Executives at Current TV told me they contacted Mr. Olbermann two months before the Iowa caucuses about being the anchor and executive producer of their coverage, and he declined. Mr. Olbermann thought it was silly to attempt to expand coverage when the channel's marquee show lacked reliable production.But that didn't stop him from calling in his staff for a news meeting on the day of the Iowa caucuses as if his show were going to appear, when he clearly knew that no such thing was going to happen, a pretty callous stunt by any measure. It fell to Mr. Bohrman to send a memo to the staff saying there would be no installment of "Countdown" that night. Ugly business, that.But if Mr. Olbermann is disappointed in the widespread technical failures at Current TV, it should be pointed out that he helped choose the studio, an old building on the far west side of Manhattan that has turned out to be a lemon. He is a part of the management team, and you generally don't get to rail against the Man if the Man is you.Executives at the channel say the embarrassing public fight has more to do with his unwillingness to play, let alone play well, with others. Which is kind of a running meme in Mr. Olbermann's career, but this time was supposed to be different. By enrolling him at a high level in the remaking of Current TV and keeping the bureaucracy at a minimum at the small, privately held company, Mr. Gore and Joel Hyatt, the founders, hoped that the brilliant but chronically oppressed anchor would find the angel of his better nature. No angel has been forthcoming.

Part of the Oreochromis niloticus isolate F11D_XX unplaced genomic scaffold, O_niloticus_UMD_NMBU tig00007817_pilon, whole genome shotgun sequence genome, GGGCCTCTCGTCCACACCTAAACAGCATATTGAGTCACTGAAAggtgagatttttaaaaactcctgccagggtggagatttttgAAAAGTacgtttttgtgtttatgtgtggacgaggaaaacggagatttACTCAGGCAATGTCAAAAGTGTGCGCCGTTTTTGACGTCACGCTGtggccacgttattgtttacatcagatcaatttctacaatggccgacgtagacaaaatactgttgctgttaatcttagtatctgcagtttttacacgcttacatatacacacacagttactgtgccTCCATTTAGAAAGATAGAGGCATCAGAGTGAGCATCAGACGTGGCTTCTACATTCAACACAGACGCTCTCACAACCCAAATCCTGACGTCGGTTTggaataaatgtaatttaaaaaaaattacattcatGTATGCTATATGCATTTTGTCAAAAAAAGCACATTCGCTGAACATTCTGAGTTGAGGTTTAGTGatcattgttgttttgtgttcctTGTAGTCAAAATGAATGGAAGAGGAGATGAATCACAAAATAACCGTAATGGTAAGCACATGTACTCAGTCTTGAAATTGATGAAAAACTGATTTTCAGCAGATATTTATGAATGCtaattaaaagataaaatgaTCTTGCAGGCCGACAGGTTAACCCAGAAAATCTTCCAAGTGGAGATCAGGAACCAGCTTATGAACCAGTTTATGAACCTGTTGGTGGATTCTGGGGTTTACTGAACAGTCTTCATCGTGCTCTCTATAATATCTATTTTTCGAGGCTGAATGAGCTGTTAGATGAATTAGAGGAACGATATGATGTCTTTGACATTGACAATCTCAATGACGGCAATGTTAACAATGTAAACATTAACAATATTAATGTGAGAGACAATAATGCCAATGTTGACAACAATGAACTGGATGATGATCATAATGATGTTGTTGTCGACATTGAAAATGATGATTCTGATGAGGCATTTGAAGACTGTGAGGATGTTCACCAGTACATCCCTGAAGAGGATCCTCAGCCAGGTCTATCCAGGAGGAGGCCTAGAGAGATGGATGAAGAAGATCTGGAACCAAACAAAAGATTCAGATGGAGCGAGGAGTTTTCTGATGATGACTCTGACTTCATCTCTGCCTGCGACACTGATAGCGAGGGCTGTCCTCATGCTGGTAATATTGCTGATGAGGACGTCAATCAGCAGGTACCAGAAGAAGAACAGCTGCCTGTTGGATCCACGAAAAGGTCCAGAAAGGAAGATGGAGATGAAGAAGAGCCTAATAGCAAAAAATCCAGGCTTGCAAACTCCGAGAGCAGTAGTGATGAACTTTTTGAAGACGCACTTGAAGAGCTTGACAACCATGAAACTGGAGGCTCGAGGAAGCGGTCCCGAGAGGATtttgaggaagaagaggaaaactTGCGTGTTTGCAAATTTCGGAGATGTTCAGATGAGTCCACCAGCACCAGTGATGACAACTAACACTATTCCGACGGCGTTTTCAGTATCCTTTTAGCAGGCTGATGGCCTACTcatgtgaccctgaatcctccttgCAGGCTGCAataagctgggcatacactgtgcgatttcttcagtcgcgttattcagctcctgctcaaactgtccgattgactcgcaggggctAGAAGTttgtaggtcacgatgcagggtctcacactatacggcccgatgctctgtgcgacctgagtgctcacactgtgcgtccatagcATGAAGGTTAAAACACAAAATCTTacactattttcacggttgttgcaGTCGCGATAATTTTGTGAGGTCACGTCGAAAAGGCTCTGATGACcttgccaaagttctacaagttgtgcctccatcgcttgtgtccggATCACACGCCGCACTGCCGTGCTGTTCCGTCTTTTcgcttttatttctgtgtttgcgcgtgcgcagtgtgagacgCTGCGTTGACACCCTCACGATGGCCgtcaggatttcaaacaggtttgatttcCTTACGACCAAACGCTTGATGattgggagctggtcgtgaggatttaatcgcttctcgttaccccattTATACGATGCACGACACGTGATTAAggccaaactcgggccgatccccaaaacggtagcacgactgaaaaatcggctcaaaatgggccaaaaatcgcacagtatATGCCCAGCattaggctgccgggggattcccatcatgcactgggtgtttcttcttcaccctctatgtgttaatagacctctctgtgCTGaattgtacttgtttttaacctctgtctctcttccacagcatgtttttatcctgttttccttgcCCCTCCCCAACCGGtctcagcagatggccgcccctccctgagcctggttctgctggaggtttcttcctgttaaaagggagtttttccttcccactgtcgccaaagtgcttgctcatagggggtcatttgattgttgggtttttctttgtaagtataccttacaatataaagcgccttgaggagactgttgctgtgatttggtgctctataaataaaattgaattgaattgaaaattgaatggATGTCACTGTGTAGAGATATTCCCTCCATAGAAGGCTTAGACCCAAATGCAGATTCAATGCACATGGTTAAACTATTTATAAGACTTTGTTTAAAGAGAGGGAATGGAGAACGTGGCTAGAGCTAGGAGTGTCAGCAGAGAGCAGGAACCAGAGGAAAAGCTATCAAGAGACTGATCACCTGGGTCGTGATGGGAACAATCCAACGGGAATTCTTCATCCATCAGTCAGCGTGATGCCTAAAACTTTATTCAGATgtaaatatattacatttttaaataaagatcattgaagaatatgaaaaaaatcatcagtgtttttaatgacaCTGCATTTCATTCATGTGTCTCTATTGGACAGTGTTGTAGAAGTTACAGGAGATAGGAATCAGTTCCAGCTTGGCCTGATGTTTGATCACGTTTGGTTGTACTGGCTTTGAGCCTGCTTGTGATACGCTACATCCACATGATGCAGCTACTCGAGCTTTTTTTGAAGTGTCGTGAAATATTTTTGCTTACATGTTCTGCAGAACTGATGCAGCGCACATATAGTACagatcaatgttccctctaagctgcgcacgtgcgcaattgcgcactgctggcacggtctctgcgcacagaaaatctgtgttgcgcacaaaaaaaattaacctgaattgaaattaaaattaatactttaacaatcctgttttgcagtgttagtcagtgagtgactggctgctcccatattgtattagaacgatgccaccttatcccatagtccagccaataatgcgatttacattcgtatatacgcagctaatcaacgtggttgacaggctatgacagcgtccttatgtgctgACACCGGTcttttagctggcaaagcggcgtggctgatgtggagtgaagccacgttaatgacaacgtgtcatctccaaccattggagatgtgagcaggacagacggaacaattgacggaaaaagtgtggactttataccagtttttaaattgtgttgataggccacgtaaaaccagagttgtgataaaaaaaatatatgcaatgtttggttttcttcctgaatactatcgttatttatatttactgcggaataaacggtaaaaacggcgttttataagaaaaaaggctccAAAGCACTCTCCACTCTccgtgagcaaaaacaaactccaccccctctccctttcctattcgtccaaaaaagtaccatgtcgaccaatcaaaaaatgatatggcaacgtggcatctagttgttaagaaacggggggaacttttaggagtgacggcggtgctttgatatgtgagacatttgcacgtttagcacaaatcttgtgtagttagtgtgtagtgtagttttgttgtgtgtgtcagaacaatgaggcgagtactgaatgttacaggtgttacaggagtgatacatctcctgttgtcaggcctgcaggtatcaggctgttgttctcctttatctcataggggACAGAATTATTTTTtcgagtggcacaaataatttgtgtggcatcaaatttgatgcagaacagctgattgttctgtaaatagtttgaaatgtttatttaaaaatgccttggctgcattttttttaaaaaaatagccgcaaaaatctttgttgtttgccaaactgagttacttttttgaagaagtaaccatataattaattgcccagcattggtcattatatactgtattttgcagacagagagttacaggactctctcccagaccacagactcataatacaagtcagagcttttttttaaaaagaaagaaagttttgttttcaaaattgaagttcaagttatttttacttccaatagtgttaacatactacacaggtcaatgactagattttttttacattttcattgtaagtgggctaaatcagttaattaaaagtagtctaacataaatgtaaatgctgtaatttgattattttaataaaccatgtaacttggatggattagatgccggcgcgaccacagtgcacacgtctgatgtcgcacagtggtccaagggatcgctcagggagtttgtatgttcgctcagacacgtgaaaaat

A 63-year-old explains her love of the sport. "It's cold. Every time I get in, it's cold."